Discover the kaleidoscopic world of Khalia Image

by Biko Kennedy

In a musical climate where sounds and techniques are duplicated on a consistent basis, rarely do you come across a sound that is truly deserving of replay value. Then came along Khalia. Bubbly, strategy, witty. We caught up with her recently to find out more about her beginnings and what her future success stories will entail.

JAMusic: Can you introduce yourself? Who are you, how old are you, where are you from?
K: I’m Khalia, I'm a Jamaican born who lived in London for awhile and now she's following her dreams back in her motherland. 

JAMusic: How would you describe your music to someone who's never heard it?
K: My music is catchy, melodic & drenched in concepts. Dancehall for the world, fun with a good mix of cultures.

JAMusic: Before entering the world of music, what life events framed the path of your professional journey?
K: I have always been into music, I've been in studios since I was 15. But before moving back to Jamaica, I used to do voiceovers which helped me with versatility and accepting direction when it's given. 

JAMusic: How do you think your single 'Ride Up' will impact your growing fan base as well as attract new listeners?
K: People are loving it so far! And I'm really happy to hear all the positive reviews. So 'Ride Up' will definitely attract more listeners to brand Khalia  and they will want to hear more of what I have in store. 

JAMusic: What elements do you hold that’ll define you as an entertainer as oppose to just another artiste?
K: Well, I'm perfecting my craft as both a vocalist and a dancer. I performed  choreographed  dance pieces that we did for one of my videos, and full Hollywood style  action fight scene on another. So it's just a lot of practicing and doing everything I can to showcase dancehall in a positive light to the rest of the world. 

JAMusic:  Who's the artiste that keeps you on your toes? Pushes you to go harder?
K: Right now, Tifa. It's like a mentorship during the whole process, with 'Ride Up' coming out... she's been so supportive and helpful. I get so much motivation from her and appreciate all the input and ideas she puts across. 

JAMusic: What would you consider to be the greatest contributor to your musical diversity and versatility?
K: Jamaica, with it's culture and inspiration, along with my life experiences I gathered here and in London. I listen to various genres of music also, which gives me a wider outlook lyrically and style wise. 

JAMusic: A lot of new artistes, especially ones big into the SoundCloud world, keep their profiles relatively low-key. But on Instagram and Twitter you're really active and open. Is that natural for you or a choice you've made to connect with fans?
K: If I want to be the best in the world of music, why would I keep my profile low-key? It's natural, the fans of are who music is made for so of course I would want to connect with them and let them know the love they show is greatly appreciated. It also helps new listeners to get to know you a little more than just the music. It's all about growing your brand.

JAMusic: What's one song that you hold close to you because of a particular line or better yet what's the most philosophical quote you've heard in a song that you hold close to your heart?
K: Buju Banton - Untold Stories - So many lines, but the one that gets me the most is "full up of education yet no on no payroll" Reason being, this song was released in 1995. It's now 2017 and this is still relevant. Not only in Jamaica though, I see so many of my peers graduating but can not get jobs with the degrees they worked so hard for years to acquire.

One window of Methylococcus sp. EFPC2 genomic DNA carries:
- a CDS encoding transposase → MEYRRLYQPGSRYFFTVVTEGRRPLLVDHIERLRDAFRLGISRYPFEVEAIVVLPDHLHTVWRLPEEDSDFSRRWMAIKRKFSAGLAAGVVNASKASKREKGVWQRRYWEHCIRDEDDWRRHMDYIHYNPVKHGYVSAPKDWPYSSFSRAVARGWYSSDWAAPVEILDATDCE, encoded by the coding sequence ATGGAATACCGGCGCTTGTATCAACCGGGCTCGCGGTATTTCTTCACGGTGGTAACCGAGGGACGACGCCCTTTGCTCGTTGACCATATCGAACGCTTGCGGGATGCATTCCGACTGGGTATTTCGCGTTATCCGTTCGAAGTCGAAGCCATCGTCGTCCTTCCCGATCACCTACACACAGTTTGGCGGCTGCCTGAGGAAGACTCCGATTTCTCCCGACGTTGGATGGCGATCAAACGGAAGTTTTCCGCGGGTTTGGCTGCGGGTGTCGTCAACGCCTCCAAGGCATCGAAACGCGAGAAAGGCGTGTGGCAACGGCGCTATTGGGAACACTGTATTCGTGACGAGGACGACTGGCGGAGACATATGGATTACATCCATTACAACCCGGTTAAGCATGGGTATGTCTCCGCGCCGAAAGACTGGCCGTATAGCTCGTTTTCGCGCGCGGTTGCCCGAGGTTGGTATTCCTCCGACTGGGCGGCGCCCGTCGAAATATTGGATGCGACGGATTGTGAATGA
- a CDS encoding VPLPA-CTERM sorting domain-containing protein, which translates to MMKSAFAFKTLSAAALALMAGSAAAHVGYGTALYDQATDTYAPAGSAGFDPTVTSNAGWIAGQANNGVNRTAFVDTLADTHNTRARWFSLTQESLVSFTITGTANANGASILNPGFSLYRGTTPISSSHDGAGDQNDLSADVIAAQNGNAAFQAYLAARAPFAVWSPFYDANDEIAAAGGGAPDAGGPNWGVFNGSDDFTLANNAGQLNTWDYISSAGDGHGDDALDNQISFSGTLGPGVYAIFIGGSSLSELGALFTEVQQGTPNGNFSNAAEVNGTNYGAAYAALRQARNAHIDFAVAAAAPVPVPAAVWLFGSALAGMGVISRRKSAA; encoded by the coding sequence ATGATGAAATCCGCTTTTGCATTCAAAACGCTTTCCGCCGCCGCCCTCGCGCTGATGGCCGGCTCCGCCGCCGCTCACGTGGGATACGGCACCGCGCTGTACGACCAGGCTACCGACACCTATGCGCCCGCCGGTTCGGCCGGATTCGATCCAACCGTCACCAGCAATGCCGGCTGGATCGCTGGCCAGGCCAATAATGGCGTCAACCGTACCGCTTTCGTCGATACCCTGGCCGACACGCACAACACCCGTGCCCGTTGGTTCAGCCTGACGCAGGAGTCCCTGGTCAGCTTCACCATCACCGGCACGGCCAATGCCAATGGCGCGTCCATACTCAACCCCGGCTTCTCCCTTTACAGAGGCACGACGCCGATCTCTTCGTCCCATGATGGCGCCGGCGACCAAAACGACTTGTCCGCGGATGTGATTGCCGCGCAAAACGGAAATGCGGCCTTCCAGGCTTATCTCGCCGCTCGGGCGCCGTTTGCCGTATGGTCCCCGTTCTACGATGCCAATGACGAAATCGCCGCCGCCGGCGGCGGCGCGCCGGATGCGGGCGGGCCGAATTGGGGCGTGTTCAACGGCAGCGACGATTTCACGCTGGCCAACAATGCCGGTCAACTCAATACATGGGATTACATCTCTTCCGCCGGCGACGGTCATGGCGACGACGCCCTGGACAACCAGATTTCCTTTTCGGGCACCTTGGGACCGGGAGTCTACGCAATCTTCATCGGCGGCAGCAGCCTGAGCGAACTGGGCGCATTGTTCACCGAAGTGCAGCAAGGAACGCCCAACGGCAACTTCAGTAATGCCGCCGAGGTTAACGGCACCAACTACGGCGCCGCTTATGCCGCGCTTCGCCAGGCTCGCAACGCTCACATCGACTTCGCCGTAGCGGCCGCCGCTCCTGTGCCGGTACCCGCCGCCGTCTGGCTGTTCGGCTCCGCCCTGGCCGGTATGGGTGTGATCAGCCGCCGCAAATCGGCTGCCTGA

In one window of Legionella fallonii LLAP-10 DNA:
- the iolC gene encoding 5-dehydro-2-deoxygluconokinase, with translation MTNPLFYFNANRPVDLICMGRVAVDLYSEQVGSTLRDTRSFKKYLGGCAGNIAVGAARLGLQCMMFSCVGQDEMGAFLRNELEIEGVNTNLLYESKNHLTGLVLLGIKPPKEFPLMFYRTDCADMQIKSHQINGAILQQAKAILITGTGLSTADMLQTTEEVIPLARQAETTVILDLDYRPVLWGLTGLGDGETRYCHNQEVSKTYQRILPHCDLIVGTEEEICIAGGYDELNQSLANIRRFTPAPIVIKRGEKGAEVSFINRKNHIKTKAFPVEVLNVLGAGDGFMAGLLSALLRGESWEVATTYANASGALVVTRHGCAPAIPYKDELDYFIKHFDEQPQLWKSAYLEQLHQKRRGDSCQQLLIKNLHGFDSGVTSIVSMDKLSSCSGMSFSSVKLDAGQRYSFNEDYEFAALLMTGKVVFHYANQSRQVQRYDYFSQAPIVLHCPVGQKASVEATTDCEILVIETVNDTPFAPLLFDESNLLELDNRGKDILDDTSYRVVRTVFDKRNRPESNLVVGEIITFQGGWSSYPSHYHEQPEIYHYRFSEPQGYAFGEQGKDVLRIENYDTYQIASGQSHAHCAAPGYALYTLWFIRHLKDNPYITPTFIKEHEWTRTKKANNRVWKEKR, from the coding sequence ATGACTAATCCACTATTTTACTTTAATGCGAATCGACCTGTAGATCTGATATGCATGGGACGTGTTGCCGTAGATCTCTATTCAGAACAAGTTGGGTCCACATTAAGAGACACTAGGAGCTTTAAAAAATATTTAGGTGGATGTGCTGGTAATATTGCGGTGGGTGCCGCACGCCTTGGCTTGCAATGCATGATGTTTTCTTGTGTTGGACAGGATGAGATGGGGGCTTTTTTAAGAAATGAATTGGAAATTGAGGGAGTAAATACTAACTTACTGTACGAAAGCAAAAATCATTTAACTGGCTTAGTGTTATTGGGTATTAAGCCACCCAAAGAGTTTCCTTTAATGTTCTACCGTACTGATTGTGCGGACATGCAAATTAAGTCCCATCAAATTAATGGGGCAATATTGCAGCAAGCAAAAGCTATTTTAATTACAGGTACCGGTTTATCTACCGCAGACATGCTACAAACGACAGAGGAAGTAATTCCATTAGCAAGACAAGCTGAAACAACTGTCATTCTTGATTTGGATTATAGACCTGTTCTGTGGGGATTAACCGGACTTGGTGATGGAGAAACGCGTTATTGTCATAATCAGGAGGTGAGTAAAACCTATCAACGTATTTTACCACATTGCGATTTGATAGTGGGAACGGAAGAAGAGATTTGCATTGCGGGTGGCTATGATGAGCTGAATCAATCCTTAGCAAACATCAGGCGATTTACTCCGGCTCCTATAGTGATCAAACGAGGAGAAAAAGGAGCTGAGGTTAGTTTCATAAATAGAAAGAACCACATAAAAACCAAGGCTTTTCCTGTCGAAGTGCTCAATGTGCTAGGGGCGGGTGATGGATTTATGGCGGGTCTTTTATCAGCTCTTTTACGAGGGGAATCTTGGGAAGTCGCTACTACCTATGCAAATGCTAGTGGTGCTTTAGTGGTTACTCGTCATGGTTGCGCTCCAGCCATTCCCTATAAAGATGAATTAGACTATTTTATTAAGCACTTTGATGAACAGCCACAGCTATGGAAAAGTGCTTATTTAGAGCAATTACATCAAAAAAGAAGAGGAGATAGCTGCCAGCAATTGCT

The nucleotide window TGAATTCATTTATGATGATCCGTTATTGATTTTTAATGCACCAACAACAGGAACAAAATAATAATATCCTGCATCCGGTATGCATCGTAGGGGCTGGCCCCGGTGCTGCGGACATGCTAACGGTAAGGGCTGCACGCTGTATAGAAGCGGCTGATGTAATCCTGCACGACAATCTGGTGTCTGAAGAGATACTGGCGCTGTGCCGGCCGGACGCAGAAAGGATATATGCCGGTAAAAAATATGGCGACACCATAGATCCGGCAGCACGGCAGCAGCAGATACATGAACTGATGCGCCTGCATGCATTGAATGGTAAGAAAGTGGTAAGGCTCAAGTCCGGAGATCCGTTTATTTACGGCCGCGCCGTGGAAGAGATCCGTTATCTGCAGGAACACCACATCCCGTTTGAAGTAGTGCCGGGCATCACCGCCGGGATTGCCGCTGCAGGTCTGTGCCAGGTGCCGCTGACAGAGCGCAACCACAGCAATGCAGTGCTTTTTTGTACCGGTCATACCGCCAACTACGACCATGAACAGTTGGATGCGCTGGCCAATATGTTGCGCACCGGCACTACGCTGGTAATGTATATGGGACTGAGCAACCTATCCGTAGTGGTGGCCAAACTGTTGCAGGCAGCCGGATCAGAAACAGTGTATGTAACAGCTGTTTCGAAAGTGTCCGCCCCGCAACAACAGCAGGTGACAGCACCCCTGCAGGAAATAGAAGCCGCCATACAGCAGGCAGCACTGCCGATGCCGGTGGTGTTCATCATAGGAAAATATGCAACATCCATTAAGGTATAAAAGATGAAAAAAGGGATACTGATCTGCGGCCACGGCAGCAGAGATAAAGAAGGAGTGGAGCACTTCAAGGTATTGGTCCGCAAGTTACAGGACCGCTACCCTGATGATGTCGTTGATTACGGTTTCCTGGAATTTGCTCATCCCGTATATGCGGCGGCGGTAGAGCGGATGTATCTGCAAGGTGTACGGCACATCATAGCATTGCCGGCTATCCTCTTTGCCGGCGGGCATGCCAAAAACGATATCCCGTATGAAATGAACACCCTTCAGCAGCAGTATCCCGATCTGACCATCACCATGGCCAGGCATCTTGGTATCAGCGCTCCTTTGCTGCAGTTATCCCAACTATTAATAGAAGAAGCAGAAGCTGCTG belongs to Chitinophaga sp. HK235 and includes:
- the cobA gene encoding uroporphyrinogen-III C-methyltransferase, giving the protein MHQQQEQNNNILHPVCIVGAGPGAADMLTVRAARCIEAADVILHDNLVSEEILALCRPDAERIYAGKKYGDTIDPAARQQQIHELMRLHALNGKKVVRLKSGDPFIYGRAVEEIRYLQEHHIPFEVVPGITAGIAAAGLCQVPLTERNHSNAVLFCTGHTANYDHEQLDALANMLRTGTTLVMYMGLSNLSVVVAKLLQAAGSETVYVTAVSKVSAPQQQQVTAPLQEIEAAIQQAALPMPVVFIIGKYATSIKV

JAMusic:  We live in an era where the average person's attention span is limited to what they want to see or hear. What are you doing differently that will hold their attention?
K: I have noticed that people sometimes listen with their eyes. So giving beautiful visuals of everything I do is one thing I'm focusing on at the moment. Also my taste in fashion is refreshing,  bundled in vibrant colors. 

JAMusic: With success comes a lot of negative feedback, how do you react or deal with negativity?
K: Ignore it. Negativity breeds negativity and I don't need that kind of  energy. Turn it into motivation to push harder.

JAMusic: When you look to the future, what are some of the areas you’d like to change professionally and personally?
K: There’s nothing I would like to change, I am going to grow wiser, smarter & improve on things that makes me a better person and an upstanding Jamaican So, the more practice I get, the better I will become. 

JAMusic:  What insight can you give on the power of music and its ability to communicate certain messages verbally and non-verbally? And what do you think your music represent?
K: Music is the universal language. It is very powerful and people may underestimate it. But, have you ever been sad and if you listen to a sad song it makes your mood way worse. But if you play something more upbeat your mood can go the other way too? That is how powerful music is.  It can control you, subconsciously. That's why I just want all my music to bring positive and happy vibes to the people.

JAMusic: What's the purpose on your musical journey? What's the message you're trying to give?
K: I want to represent dancehall and Jamaica in a positive light to the rest of the world. Show everyone, Dancehall is very versatile.

Image A music aficionado redefining possibilities while pushing the limits of success...
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